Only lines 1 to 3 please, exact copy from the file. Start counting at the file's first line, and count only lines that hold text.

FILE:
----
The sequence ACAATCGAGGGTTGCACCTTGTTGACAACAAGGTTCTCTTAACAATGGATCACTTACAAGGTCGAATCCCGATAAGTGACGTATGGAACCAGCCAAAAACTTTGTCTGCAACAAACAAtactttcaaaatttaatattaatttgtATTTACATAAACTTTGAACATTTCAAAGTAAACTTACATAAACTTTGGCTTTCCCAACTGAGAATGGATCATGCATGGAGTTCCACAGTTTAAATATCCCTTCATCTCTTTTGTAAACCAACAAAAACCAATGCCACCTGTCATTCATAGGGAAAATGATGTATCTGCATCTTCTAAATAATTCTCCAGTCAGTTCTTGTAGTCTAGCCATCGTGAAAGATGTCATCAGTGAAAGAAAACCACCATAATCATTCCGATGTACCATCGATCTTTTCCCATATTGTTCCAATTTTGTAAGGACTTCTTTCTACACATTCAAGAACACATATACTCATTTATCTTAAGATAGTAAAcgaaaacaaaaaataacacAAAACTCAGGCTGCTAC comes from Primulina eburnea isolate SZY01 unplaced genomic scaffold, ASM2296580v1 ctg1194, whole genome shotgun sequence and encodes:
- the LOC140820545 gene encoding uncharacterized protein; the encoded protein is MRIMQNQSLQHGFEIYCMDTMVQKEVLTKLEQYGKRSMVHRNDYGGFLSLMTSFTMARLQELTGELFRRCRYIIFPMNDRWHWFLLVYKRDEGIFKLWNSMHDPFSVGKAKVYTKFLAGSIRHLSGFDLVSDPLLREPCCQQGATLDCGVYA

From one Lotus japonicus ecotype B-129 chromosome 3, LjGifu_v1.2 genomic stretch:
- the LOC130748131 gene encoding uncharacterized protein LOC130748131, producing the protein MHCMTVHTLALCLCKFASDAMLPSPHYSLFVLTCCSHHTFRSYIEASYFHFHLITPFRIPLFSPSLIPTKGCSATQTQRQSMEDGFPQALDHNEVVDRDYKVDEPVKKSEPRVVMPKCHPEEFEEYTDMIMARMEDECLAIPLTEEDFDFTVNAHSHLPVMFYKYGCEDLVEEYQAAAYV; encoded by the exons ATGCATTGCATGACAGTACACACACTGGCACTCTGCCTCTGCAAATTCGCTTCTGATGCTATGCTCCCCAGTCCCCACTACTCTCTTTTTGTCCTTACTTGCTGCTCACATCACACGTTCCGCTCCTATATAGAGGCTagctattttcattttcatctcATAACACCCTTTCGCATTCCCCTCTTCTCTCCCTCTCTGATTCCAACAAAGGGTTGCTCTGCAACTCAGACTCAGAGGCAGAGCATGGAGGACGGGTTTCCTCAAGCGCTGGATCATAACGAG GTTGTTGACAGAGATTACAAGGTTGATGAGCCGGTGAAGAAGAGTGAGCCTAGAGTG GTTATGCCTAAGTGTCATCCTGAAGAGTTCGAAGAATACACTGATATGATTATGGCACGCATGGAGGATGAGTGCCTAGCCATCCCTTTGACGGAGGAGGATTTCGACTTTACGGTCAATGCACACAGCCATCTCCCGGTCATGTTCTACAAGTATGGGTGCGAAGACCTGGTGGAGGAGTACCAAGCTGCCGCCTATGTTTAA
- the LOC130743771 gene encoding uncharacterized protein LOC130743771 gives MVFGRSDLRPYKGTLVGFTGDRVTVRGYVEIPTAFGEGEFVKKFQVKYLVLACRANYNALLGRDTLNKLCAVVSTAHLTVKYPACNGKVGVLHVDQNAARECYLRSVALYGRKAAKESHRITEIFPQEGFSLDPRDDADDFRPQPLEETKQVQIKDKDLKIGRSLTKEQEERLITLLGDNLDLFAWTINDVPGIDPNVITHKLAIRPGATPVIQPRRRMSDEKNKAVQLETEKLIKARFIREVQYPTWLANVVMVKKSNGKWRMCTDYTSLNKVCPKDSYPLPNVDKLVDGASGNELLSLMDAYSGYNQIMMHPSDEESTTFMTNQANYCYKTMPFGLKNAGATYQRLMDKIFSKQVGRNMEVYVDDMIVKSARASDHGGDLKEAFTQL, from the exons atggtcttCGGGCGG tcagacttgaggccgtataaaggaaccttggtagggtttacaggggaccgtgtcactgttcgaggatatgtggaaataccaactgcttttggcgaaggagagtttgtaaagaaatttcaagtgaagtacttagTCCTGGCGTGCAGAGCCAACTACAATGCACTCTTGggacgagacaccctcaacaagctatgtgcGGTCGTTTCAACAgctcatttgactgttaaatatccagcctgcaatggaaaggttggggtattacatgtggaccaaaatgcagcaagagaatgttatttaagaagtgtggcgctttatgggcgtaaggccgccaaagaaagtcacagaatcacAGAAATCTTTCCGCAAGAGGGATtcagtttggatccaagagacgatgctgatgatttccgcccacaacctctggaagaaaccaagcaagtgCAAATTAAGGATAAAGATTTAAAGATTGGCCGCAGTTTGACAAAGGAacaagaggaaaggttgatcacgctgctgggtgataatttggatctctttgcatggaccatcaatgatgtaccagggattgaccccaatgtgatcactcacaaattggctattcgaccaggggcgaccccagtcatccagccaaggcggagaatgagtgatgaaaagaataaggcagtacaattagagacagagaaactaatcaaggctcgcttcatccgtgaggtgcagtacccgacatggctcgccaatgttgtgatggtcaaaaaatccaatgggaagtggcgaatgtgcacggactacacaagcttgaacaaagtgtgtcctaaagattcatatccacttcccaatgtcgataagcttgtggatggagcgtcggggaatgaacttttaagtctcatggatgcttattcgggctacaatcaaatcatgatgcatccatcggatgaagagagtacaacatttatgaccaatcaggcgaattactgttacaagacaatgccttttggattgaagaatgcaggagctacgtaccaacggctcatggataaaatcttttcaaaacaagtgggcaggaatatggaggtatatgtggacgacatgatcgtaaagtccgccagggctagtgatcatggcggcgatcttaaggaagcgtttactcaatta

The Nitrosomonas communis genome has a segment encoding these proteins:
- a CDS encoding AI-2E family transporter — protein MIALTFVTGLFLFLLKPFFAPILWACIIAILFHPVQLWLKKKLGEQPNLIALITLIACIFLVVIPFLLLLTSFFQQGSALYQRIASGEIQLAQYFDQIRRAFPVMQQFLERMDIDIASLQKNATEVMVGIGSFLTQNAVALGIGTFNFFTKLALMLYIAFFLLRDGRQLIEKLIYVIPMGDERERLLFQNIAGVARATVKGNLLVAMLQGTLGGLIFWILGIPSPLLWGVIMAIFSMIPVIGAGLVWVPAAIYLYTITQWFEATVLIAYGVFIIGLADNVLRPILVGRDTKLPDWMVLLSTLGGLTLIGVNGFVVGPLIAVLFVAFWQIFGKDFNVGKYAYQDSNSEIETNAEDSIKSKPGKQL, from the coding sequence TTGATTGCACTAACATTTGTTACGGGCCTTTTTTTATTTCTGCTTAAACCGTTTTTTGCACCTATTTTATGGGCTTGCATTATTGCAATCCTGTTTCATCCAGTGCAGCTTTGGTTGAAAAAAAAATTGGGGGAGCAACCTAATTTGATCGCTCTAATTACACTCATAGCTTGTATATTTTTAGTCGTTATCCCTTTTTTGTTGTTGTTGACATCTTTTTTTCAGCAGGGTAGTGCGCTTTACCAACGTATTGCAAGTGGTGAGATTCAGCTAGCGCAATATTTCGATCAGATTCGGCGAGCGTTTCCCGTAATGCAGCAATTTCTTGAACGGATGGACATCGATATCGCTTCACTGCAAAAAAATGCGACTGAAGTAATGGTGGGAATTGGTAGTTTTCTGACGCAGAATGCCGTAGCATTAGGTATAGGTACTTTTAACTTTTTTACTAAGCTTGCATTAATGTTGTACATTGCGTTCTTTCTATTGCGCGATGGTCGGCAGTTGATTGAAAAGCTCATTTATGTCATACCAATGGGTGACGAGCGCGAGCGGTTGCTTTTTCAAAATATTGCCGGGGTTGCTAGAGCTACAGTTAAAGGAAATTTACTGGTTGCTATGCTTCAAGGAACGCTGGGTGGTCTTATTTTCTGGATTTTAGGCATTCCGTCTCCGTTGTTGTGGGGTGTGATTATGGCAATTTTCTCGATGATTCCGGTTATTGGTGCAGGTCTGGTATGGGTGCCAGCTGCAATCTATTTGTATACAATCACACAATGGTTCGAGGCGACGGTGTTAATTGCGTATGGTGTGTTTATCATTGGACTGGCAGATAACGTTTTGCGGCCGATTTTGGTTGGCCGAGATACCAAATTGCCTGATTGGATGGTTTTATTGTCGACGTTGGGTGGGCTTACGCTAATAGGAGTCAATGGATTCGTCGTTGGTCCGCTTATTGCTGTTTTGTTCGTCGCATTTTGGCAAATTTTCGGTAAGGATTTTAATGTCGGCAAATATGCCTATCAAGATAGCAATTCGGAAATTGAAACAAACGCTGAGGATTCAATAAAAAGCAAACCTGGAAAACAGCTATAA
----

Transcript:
The sequence ACAATCGAGGGTTGCACCTTGTTGACAACAAGGTTCTCTTAACAATGGATCACTTACAAGGTCGAATCCCGATAAGTGACGTATGGAACCAGCCAAAAACTTTGTCTGCAACAAACAAtactttcaaaatttaatattaatttgtATTTACATAAACTTTGAACATTTCAAAGTAAACTTACATAAACTTTGGCTTTCCCAACTGAGAATGGATCATGCATGGAGTTCCACAGTTTAAATATCCCTTCATCTCTTTTGTAAACCAACAAAAACCAATGCCACCTGTCATTCATAGGGAAAATGATGTATCTGCATCTTCTAAATAATTCTCCAGTCAGTTCTTGTAGTCTAGCCATCGTGAAAGATGTCATCAGTGAAAGAAAACCACCATAATCATTCCGATGTACCATCGATCTTTTCCCATATTGTTCCAATTTTGTAAGGACTTCTTTCTACACATTCAAGAACACATATACTCATTTATCTTAAGATAGTAAAcgaaaacaaaaaataacacAAAACTCAGGCTGCTAC comes from Primulina eburnea isolate SZY01 unplaced genomic scaffold, ASM2296580v1 ctg1194, whole genome shotgun sequence and encodes:
- the LOC140820545 gene encoding uncharacterized protein; the encoded protein is MRIMQNQSLQHGFEIYCMDTMVQKEVLTKLEQYGKRSMVHRNDYGGFLSLMTSFTMARLQELTGELFRRCRYIIFPMNDRWHWFLLVYKRDEGIFKLWNSMHDPFSVGKAKVYTKFLAGSIRHLSGFDLVSDPLLREPCCQQGATLDCGVYA

From one Lotus japonicus ecotype B-129 chromosome 3, LjGifu_v1.2 genomic stretch: